When visitors and locals alike think of Seattle, one of the more iconic images is certainly that of a fishmonger tossing a heavy catch from behind the counter to the waiting hands of another at the scales. This fish-flinging technique has become the stuff of legend – and viral video gold – drawing millions of tourists every year to the Pike Place Fish Market.

Going from One Owner to Four

Yet the Pike Place Fish Market wasn’t always the bustling business it is today. And former owner, John Yokoyama, wanted to ensure that when he retired, he could pass his business along to those who’d helped make it a success – four longtime employees. That’s where KeyBank came into play – to help with the business transfer so that the former employees, and now owners, could get back to doing what they do best, flinging fishes.

Located on Seattle’s waterfront, the Pike Place Fish Market is part of the collection of about 240 mom and pop businesses within the storied Pike Place Market area. John Yokoyama, who has owned the shop since 1965, recalls the time when the business nearly fell into bankruptcy in 1986. Then he came up with an idea that went on to make the Fish Market iconic – not just in Seattle, but throughout the world.

Fish Flinging as a Marketing Tactic

Speaking to The Seattle Times, Yokoyama explained that the idea for hurling the fish through the air came out of convenience. It took him 100 steps to go from picking up a customer’s fish selection to going over to the scales to weigh and package it.

“It took me 100 steps,” said Yokoyama in July. “So one day I just said, ‘Here kid, catch!’ and threw the fish. He caught it and I said, ‘Man, I just saved 100 steps.’”

After working with a business consultant on ideas for promoting the business and increasing sales, they decided to create a video of the fish flinging. The video’s success mushroomed with visitors flocking to the fish market to watch the fishmongers at work – and to create their own videos of the experience. Soon popular figures in entertainment and television were talking about the fish market, driving additional success.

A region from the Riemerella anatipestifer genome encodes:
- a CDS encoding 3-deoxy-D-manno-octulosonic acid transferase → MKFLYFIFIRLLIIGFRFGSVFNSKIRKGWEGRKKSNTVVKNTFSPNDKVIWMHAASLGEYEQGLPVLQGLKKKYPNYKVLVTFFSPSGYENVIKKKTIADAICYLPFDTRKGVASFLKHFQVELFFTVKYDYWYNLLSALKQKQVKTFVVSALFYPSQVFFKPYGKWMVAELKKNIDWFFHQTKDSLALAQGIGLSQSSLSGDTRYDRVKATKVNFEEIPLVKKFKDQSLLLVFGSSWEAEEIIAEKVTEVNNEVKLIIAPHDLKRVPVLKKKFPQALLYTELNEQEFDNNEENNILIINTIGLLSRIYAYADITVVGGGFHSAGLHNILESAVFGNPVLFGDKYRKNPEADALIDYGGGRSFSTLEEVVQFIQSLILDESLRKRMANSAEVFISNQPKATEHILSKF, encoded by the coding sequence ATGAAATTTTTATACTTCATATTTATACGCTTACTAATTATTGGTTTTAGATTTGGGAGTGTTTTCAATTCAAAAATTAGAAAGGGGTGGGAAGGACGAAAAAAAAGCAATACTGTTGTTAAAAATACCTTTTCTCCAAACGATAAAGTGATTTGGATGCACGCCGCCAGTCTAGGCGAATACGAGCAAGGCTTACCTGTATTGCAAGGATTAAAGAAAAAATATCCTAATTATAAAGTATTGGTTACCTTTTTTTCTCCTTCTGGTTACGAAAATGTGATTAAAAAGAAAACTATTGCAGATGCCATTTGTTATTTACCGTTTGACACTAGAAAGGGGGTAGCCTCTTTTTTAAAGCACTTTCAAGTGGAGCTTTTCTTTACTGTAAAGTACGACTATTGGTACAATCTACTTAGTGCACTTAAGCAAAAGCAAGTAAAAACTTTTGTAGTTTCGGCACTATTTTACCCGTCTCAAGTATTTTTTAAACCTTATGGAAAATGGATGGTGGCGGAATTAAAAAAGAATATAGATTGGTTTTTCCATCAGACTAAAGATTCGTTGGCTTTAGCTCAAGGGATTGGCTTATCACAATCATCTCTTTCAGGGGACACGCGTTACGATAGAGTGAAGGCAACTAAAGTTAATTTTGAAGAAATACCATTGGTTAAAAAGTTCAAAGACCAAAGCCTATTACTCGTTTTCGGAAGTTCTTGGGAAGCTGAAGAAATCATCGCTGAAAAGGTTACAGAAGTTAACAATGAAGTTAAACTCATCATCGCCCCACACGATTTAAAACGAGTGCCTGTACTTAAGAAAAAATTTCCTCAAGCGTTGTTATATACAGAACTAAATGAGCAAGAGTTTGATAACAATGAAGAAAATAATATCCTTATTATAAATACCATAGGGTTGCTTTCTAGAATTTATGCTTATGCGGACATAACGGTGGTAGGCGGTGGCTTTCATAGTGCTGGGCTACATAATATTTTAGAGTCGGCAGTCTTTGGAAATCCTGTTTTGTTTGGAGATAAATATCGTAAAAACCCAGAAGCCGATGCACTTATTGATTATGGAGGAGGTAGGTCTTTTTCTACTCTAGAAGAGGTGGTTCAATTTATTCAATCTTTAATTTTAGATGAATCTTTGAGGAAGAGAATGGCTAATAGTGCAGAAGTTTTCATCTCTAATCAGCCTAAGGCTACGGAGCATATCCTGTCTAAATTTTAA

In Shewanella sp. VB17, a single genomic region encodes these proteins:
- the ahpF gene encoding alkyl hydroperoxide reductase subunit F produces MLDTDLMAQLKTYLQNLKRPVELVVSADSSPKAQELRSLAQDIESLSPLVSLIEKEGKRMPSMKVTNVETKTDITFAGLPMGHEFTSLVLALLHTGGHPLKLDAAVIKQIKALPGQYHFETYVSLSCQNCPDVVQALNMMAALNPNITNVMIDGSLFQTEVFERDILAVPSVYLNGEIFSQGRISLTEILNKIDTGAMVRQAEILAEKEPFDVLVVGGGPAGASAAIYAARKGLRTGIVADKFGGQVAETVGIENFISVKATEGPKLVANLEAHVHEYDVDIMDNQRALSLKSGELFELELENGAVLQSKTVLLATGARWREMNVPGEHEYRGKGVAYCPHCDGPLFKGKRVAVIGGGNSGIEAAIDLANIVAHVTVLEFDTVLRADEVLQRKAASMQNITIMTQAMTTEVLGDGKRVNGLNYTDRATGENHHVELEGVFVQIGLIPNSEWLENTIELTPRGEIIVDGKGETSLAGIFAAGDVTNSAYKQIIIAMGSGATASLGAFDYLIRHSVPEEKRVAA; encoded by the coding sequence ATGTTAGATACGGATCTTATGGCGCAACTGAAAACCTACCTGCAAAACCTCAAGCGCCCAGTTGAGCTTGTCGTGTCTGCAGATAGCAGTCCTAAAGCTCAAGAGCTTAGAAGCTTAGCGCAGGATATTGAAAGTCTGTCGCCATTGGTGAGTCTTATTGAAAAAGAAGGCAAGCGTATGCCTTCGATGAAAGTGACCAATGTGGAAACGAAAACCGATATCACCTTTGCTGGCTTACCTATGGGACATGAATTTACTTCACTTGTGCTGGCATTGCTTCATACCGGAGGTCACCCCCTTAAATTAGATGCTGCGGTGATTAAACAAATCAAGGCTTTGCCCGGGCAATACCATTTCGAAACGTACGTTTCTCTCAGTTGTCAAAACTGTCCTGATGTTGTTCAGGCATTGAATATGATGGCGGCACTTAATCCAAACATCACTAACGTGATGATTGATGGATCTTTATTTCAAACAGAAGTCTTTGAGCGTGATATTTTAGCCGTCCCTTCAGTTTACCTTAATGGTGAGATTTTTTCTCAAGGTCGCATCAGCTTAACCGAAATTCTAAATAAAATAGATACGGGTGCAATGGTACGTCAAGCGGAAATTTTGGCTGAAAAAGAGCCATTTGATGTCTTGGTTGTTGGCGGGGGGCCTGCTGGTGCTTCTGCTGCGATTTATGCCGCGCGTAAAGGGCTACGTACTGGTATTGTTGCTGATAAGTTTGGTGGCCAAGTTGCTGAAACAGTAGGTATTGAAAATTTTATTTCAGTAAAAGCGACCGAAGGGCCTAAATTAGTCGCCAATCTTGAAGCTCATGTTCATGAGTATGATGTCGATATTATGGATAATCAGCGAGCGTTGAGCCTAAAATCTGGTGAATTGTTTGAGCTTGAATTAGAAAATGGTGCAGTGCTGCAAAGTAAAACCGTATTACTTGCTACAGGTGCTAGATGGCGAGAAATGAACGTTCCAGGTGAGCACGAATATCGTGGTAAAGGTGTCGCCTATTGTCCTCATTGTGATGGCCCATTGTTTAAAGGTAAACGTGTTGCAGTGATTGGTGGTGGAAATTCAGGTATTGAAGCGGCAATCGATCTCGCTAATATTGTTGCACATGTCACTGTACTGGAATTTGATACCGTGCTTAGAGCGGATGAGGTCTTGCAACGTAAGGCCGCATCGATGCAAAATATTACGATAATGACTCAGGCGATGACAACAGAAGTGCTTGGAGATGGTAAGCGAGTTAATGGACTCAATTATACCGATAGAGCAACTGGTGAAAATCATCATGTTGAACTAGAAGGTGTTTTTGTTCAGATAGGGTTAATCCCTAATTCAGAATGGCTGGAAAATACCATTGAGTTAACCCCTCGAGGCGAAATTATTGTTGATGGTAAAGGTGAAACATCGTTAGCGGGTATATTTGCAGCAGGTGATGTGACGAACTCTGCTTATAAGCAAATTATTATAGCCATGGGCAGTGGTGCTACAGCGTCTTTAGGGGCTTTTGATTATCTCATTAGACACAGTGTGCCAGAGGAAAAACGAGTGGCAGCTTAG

Ensuring the Fish Market Tradition Keeps Going

To keep the fish market “in the family,” KeyBank and the SBA team worked to help smooth the transition from Yokoyama to four employees (and fishmongers), including Jaison Scott, Ryan Reese, Samuel Samson and Anders Miller.

“It was so rewarding to be a part of this process – to assist this group of employees with being able to take the reign of a business they’ve worked so hard to make a success,” said Seattle KeyBank Relationship Manager Patrick Burke. “These guys were great to work with. You could tell their dreams were coming alive in front of their eyes, and Key was able to help them get there.” In addition to Burke, KeyBank SBA Specialist, Greg Williams, helped make this transaction possible – his last before retiring from Key after 18 years.

In talking to The Seattle Times about the transfer, Ryan Reese said of Yokoyama, “He could have sold it to just about anyone, but he went out of his way to sell it to us. The city is changing so fast, it’s an honor to be part of a small, 1,000-square-foot legacy that makes this city so special.”